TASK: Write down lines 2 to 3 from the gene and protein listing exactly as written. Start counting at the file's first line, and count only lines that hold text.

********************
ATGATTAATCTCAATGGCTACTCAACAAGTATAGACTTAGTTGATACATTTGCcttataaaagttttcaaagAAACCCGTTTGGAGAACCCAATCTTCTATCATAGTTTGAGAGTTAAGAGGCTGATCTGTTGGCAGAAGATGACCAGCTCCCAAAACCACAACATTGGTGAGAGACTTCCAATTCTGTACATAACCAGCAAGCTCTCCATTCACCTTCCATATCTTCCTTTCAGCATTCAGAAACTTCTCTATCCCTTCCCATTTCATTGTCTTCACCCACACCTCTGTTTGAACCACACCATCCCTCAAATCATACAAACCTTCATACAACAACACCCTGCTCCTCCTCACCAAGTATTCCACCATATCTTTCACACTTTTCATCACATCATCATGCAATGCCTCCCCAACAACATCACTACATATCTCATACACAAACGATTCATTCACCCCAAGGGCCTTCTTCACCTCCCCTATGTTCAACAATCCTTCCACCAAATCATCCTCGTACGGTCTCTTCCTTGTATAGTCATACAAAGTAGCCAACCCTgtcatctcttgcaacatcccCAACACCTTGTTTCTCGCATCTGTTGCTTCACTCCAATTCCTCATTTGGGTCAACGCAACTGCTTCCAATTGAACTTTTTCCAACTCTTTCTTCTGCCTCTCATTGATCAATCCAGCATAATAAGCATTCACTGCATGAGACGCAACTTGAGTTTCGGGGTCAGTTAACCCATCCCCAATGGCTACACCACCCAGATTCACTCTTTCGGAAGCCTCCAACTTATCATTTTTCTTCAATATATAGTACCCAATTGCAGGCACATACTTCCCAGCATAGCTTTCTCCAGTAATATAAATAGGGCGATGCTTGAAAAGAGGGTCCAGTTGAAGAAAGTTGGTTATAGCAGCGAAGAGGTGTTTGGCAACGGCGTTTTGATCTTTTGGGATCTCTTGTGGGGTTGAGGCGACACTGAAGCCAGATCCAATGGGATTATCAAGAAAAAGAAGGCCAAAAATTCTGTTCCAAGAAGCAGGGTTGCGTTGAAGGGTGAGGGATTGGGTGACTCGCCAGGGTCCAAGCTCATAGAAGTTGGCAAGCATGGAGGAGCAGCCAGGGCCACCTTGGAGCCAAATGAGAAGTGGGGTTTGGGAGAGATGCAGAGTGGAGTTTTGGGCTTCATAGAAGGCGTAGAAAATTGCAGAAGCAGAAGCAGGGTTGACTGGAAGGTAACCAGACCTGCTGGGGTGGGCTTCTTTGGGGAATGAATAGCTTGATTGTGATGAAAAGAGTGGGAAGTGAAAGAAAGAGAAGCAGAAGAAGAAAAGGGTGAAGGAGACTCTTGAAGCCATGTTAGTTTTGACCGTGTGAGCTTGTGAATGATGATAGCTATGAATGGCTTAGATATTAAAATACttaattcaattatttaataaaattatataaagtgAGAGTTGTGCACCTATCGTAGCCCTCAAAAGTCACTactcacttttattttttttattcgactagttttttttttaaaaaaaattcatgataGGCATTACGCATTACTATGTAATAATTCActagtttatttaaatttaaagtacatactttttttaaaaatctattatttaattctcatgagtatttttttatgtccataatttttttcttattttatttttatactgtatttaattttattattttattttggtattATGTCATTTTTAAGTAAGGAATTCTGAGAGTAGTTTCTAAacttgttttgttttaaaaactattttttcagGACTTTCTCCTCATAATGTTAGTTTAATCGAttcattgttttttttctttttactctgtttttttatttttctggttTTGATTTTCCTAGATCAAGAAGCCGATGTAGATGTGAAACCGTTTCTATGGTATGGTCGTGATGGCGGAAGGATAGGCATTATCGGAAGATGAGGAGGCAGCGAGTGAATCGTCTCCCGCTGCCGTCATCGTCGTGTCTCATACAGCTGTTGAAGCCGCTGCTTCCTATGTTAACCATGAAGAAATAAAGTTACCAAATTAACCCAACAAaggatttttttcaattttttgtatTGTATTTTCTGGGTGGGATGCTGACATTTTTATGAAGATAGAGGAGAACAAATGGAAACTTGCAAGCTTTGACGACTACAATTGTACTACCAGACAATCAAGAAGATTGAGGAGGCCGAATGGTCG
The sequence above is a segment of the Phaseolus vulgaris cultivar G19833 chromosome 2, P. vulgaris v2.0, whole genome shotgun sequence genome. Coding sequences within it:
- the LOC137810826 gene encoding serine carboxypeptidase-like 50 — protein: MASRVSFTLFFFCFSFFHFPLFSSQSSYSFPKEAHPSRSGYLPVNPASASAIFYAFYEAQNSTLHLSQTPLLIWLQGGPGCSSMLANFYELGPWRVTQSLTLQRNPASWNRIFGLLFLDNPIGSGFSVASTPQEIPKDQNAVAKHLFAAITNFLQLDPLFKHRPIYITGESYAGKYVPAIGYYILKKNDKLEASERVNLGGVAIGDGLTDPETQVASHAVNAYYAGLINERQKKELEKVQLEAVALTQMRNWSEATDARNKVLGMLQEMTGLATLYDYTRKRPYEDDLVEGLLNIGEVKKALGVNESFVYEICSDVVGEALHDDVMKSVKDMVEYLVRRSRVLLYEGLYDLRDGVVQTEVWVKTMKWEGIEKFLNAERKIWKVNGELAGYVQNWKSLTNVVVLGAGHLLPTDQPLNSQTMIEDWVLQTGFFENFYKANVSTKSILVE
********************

The sequence above is a segment of the Phaseolus vulgaris cultivar G19833 chromosome 2, P. vulgaris v2.0, whole genome shotgun sequence genome. Coding sequences within it:
- the LOC137810826 gene encoding serine carboxypeptidase-like 50 — protein: MASRVSFTLFFFCFSFFHFPLFSSQSSYSFPKEAHPSRSGYLPVNPASASAIFYAFYEAQNSTLHLSQTPLLIWLQGGPGCSSMLANFYELGPWRVTQSLTLQRNPASWNRIFGLLFLDNPIGSGFSVASTPQEIPKDQNAVAKHLFAAITNFLQLDPLFKHRPIYITGESYAGKYVPAIGYYILKKNDKLEASERVNLGGVAIGDGLTDPETQVASHAVNAYYAGLINERQKKELEKVQLEAVALTQMRNWSEATDARNKVLGMLQEMTGLATLYDYTRKRPYEDDLVEGLLNIGEVKKALGVNESFVYEICSDVVGEALHDDVMKSVKDMVEYLVRRSRVLLYEGLYDLRDGVVQTEVWVKTMKWEGIEKFLNAERKIWKVNGELAGYVQNWKSLTNVVVLGAGHLLPTDQPLNSQTMIEDWVLQTGFFENFYKANVSTKSILVE